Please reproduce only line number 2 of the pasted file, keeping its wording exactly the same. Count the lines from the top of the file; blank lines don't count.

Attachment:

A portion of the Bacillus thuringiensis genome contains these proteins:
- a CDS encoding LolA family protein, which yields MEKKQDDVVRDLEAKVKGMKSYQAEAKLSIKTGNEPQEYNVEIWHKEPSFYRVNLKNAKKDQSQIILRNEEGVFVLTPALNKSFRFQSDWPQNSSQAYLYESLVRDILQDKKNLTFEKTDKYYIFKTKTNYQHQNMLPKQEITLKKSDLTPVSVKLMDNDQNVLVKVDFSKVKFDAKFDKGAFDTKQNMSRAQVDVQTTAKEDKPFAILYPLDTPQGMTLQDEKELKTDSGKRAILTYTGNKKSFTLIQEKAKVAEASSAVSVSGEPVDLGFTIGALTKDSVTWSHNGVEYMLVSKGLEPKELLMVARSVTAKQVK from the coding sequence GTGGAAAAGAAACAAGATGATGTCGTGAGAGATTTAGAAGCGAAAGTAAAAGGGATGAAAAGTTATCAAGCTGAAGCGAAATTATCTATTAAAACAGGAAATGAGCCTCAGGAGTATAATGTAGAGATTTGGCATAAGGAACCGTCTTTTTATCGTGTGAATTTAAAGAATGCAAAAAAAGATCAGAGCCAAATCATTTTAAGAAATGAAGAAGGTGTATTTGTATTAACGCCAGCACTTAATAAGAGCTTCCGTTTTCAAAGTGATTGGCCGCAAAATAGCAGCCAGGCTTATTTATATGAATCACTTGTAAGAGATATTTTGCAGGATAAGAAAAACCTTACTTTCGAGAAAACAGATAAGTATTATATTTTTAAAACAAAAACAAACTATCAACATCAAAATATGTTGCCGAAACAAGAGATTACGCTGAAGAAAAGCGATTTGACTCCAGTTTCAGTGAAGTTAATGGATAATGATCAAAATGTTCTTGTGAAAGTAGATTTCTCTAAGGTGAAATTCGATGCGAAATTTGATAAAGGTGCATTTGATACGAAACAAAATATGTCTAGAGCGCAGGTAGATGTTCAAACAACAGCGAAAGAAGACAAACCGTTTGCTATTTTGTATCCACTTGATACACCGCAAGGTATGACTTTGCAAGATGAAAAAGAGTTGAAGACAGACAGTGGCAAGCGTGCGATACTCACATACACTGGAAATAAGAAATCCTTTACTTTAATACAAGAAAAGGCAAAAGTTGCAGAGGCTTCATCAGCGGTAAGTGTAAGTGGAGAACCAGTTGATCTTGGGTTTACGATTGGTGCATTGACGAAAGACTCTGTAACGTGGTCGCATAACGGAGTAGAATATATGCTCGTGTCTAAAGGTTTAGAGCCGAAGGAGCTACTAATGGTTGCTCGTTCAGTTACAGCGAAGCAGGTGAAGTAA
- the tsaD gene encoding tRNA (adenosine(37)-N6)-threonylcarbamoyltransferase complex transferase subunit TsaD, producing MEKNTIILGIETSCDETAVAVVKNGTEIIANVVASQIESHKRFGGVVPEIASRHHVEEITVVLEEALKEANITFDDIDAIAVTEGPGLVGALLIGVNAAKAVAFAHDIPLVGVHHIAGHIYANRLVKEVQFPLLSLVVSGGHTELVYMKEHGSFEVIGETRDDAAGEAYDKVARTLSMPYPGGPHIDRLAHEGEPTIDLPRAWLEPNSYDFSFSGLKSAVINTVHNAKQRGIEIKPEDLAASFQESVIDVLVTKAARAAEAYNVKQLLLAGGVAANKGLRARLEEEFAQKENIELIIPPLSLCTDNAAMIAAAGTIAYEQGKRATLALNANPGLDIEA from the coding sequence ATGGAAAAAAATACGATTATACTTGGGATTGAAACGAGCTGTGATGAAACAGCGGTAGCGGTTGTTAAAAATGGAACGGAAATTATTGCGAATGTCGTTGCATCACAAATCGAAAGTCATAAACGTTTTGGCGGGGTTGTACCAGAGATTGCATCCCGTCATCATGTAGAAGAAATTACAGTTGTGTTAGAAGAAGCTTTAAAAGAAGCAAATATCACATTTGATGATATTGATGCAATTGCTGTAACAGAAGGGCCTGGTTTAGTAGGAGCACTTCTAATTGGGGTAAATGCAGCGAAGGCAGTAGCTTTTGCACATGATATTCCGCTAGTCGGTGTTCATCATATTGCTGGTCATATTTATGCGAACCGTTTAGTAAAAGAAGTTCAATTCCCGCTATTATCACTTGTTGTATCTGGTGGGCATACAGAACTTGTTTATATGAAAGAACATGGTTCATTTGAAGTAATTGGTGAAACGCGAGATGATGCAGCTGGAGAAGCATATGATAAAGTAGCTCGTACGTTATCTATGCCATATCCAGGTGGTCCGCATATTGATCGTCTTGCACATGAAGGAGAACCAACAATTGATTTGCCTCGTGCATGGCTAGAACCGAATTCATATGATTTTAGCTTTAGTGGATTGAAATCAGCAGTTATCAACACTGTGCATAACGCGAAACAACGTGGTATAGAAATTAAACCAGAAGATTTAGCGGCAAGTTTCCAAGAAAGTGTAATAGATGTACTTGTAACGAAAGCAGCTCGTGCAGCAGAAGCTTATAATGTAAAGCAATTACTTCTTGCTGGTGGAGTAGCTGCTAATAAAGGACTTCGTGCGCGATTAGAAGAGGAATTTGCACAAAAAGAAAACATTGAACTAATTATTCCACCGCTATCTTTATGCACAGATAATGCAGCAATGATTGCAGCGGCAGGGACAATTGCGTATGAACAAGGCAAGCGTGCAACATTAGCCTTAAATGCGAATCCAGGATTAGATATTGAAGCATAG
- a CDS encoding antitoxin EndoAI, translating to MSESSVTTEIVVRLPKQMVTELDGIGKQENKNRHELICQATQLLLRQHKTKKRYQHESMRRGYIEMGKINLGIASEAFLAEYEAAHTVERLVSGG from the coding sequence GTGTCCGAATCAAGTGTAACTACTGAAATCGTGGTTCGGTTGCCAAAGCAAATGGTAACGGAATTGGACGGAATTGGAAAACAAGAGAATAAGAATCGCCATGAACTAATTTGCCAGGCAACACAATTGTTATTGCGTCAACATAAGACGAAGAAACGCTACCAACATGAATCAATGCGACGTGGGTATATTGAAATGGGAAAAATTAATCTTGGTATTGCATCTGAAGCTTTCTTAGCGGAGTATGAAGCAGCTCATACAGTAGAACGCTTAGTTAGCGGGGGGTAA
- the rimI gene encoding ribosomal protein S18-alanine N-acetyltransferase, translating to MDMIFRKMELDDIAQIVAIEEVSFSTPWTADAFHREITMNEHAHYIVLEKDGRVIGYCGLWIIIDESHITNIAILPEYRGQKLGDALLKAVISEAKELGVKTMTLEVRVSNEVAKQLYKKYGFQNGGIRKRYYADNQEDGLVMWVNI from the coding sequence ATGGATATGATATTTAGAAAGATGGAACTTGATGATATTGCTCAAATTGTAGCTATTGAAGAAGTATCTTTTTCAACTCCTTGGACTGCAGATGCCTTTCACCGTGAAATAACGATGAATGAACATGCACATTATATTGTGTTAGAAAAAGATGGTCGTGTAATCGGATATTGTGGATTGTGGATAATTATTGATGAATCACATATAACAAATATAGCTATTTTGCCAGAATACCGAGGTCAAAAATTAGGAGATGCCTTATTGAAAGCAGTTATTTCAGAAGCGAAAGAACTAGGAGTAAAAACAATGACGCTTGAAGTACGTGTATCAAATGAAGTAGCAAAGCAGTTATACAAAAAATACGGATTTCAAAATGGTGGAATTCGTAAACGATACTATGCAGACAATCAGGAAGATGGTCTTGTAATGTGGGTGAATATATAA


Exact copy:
- a CDS encoding LolA family protein, which yields MEKKQDDVVRDLEAKVKGMKSYQAEAKLSIKTGNEPQEYNVEIWHKEPSFYRVNLKNAKKDQSQIILRNEEGVFVLTPALNKSFRFQSDWPQNSSQAYLYESLVRDILQDKKNLTFEKTDKYYIFKTKTNYQHQNMLPKQEITLKKSDLTPVSVKLMDNDQNVLVKVDFSKVKFDAKFDKGAFDTKQNMSRAQVDVQTTAKEDKPFAILYPLDTPQGMTLQDEKELKTDSGKRAILTYTGNKKSFTLIQEKAKVAEASSAVSVSGEPVDLGFTIGALTKDSVTWSHNGVEYMLVSKGLEPKELLMVARSVTAKQVK from the coding sequence GTGGAAAAGAAACAAGATGATGTCGTGAGAGATTTAGAAGCGAAAGTAAAAGGGATGAAAAGTTATCAAGCTGAAGCGAAATTATCTATTAAAACAGGAAATGAGCCTCAGGAGTATAATGTAGAGATTTGGCATAAGGAACCGTCTTTTTATCGTGTGAATTTAAAGAATGCAAAAAAAGATCAGAGCCAAATCATTTTAAGAAATGAAGAAGGTGTATTTGTATTAACGCCAGCACTTAATAAGAGCTTCCGTTTTCAAAGTGATTGGCCGCAAAATAGCAGCCAGGCTTATTTATATGAATCACTTGTAAGAGATATTTTGCAGGATAAGAAAAACCTTACTTTCGAGAAAACAGATAAGTATTATATTTTTAAAACAAAAACAAACTATCAACATCAAAATATGTTGCCGAAACAAGAGATTACGCTGAAGAAAAGCGATTTGACTCCAGTTTCAGTGAAGTTAATGGATAATGATCAAAATGTTCTTGTGAAAGTAGATTTCTCTAAGGTGAAATTCGATGCGAAATTTGATAAAGGTGCATTTGATACGAAACAAAATATGTCTAGAGCGCAGGTAGATGTTCAAACAACAGCGAAAGAAGACAAACCGTTTGCTATTTTGTATCCACTTGATACACCGCAAGGTATGACTTTGCAAGATGAAAAAGAGTTGAAGACAGACAGTGGCAAGCGTGCGATACTCACATACACTGGAAATAAGAAATCCTTTACTTTAATACAAGAAAAGGCAAAAGTTGCAGAGGCTTCATCAGCGGTAAGTGTAAGTGGAGAACCAGTTGATCTTGGGTTTACGATTGGTGCATTGACGAAAGACTCTGTAACGTGGTCGCATAACGGAGTAGAATATATGCTCGTGTCTAAAGGTTTAGAGCCGAAGGAGCTACTAATGGTTGCTCGTTCAGTTACAGCGAAGCAGGTGAAGTAA